Resistance being Totally Futile.

The day before the Exams start the Boss takes an hour out from book-learning and hangs out with me, idly watching the Nuns Story on television. "So, right,  how do you like become a nun,  I mean get to be one," she asks me. "Do you know?" "Vocation" I say "You heard all about it from the Nuns at school. The Lord calling you when you hit puberty? And girls resisting maybe? But the nuns said he, the Lord,  always got you in the end. So you used to think about that. I mean I had like a lot of other things calling me at the time, as you do. So was I like resisting? Did the fact that I really didn't want to mean I had to? I mean I lost a whole year of adolescence to that actual dilemma. Positively Hagridden.

The Boss had that expression on her face now.  That interested certainty that she would never ever  have been that soldier. She would never ever have been that dumb. "So, anyway, (I was really on a roll)  when I got past that, I lost the whole of the  next year to Lesbianism?  being preoccupied about being a Lesbian? I mean how could you be sure you weren't. Like the vocation, how could you know you  weren't in denial? I mean I just wanted to be bog standard normal, commonplace, nothing to see here move on.  I mean I figured I could hack being a Lesbian if I was one, but not the not knowing.  "Oh I know!"  the beautiful one walked in on this, "I  used to worry about that too.  But the thing is, no one ever is. Normal I mean. You just have to, sort of,  learn to be yourself, that's all" So she had that expression on her face now, the interested certainty that she would have cracked it, had cracked it. Easy peasy.  "Hmm, maybe so" I said. "But, its quite the burden being really truly you,  Miss Oh So Young and Certain. And you have to carry it on your own"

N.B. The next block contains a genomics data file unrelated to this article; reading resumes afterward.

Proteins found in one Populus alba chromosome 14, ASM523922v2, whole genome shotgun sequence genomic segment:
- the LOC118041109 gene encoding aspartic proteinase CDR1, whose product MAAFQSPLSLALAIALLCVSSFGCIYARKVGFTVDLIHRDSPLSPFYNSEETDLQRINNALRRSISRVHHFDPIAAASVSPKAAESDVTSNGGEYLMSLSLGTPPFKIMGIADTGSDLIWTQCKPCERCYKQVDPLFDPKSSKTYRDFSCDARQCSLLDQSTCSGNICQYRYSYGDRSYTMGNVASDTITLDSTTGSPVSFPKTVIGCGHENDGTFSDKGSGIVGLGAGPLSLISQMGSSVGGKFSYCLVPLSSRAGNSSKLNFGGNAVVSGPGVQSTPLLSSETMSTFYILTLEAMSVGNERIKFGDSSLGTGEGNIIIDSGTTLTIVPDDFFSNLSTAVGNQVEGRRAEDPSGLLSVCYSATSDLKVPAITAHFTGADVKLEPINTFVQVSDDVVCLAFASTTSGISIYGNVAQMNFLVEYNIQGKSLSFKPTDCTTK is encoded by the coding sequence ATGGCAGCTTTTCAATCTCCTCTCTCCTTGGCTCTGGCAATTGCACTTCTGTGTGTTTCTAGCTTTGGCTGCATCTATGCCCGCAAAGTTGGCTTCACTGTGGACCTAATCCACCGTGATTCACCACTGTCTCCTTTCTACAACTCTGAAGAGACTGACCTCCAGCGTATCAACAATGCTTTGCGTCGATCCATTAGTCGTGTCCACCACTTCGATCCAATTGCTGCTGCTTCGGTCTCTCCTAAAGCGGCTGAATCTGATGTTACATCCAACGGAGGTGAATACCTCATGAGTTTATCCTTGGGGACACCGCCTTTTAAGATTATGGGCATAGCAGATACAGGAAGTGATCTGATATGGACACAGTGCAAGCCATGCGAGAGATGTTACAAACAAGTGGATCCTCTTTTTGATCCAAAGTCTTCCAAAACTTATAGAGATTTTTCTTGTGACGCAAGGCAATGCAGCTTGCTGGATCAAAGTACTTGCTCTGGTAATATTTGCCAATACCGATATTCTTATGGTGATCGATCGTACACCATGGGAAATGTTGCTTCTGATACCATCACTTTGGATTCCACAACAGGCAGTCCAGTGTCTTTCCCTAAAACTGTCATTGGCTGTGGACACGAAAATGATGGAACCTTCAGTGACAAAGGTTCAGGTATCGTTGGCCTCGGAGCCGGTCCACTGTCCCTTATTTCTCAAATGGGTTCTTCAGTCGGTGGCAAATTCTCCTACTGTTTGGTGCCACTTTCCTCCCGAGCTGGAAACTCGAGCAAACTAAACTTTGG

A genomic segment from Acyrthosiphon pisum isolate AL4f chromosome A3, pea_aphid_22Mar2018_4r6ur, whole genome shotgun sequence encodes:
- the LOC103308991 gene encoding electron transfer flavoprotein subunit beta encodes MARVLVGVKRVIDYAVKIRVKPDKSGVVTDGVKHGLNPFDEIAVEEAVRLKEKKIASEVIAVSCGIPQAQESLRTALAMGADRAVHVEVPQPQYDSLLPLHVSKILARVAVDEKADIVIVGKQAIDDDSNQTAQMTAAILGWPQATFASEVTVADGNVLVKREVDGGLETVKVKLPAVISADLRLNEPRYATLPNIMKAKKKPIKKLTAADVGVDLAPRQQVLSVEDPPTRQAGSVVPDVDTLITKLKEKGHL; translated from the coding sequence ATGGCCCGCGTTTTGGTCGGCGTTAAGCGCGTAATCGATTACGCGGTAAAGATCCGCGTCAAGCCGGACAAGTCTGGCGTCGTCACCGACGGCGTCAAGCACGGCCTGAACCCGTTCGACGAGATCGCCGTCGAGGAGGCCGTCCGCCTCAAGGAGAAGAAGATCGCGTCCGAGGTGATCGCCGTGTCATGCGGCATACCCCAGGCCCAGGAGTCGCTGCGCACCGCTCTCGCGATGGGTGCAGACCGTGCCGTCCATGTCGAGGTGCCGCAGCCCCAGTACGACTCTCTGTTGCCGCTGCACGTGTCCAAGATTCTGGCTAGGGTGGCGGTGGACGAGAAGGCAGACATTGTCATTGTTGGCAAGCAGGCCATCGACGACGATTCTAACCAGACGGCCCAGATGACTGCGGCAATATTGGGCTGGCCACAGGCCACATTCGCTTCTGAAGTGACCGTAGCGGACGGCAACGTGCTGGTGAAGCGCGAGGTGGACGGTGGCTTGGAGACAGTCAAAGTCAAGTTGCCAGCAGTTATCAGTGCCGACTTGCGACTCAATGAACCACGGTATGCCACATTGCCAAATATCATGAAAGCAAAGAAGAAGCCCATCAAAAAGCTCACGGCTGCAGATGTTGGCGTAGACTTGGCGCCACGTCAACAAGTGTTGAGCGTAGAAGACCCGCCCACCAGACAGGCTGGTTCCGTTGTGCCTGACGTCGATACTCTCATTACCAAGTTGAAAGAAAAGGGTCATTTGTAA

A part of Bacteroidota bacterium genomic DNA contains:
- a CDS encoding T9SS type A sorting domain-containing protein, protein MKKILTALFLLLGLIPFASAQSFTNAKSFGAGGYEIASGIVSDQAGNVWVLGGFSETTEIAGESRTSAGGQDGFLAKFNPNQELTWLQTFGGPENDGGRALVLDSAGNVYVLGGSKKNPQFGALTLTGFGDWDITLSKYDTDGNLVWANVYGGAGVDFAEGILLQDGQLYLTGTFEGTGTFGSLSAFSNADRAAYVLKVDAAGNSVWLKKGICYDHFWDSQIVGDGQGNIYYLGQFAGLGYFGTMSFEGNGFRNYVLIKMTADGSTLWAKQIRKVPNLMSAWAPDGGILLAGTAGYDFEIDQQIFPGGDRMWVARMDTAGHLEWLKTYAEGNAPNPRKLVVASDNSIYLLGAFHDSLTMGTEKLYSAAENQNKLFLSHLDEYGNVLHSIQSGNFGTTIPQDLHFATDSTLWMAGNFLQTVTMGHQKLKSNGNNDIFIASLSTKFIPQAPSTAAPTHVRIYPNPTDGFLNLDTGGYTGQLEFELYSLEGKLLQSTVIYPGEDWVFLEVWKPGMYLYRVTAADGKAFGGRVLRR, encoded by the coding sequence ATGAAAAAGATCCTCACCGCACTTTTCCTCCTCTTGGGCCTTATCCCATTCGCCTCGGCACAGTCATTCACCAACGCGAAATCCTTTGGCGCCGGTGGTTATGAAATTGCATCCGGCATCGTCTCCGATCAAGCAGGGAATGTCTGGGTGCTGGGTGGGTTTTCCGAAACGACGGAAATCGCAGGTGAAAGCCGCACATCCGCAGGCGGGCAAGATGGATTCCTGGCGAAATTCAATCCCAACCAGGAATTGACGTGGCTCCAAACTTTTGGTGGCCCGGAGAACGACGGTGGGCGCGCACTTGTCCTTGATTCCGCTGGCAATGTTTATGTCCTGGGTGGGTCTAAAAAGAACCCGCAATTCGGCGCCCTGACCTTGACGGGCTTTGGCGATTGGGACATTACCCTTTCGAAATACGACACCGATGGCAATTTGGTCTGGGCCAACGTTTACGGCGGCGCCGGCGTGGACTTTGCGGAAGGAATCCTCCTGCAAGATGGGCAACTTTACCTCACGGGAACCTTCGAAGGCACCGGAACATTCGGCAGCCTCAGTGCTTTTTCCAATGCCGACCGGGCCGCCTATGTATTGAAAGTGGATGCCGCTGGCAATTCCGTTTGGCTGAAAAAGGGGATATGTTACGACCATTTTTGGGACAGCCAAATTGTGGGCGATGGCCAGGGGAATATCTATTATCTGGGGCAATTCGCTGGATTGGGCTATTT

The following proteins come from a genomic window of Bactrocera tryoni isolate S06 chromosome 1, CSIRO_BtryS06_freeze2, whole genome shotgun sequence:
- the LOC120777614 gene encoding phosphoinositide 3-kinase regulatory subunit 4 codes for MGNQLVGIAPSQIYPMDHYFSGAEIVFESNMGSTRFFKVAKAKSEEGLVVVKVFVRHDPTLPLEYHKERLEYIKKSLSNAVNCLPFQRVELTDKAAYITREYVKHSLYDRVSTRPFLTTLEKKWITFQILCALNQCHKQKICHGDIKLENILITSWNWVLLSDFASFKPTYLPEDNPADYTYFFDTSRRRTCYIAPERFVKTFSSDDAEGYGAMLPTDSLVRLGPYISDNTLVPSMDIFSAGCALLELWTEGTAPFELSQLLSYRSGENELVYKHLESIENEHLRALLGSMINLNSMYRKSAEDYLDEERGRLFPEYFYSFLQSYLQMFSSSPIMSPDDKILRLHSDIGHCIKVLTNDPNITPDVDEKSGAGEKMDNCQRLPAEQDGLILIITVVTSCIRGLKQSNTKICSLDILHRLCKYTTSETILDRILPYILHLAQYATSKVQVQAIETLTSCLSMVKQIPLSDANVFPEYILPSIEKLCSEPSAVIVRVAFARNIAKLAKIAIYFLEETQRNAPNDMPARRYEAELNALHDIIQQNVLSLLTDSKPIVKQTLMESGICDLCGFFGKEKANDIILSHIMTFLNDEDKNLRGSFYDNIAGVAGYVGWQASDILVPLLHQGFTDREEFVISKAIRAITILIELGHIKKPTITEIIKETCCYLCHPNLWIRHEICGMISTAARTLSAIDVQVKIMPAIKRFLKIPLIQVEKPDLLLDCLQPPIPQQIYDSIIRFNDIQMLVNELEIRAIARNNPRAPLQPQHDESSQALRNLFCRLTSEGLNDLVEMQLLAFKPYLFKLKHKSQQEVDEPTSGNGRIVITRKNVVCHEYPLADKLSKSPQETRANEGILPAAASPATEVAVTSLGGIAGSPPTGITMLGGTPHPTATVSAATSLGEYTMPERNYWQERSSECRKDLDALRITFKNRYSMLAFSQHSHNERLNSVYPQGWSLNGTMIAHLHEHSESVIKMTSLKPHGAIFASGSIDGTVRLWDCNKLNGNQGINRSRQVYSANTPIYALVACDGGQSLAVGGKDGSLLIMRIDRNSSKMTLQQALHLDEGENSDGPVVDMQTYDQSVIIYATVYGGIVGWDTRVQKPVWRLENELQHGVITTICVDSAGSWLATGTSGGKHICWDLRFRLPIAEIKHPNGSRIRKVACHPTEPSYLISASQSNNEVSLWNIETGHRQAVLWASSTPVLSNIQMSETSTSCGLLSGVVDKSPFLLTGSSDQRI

No Dinosaurs were hurt in the writing of this Blog.

"Well anyway," the Boss moves things along,  "Anyway, I mean Priests and Nuns, aren't they like dying out. So what will happen to the Church then?"  "The church dies too" I say firmly.  "But" her broad creamy  forehead creased, " that's not good. People need like spirituality? And Priests to do stuff?"   "Yeah,  they do. They do need stuff.  But that's just be too bad.  I mean why not Married Priests,  Women Priests?  What a shot in the arm, what a forgiving sunburst of energy blasting into the limp, shamed Church Body. So how about it?  The remedy in the Church's own hands. But they won't.  The Catholic Church is a Dinosaur, and will go the away of all the other Dinosaurs. And stuff the people, they don't rate in all that blinkered male hubris.  No sir,  let them eat cake, basically.  Now go to bed and let your great brain sleep the sleep of the totally prepared, angel girl. Tomorrow, it all kicks off."

                                                               Once we were Dinosaurs

So maybe back then if I thought that one day I could become a Married Lesbian Priest, I would have been less tormented by it all. Or tormented about something more useful to me. But guess what, I still can't. Dinosaurs.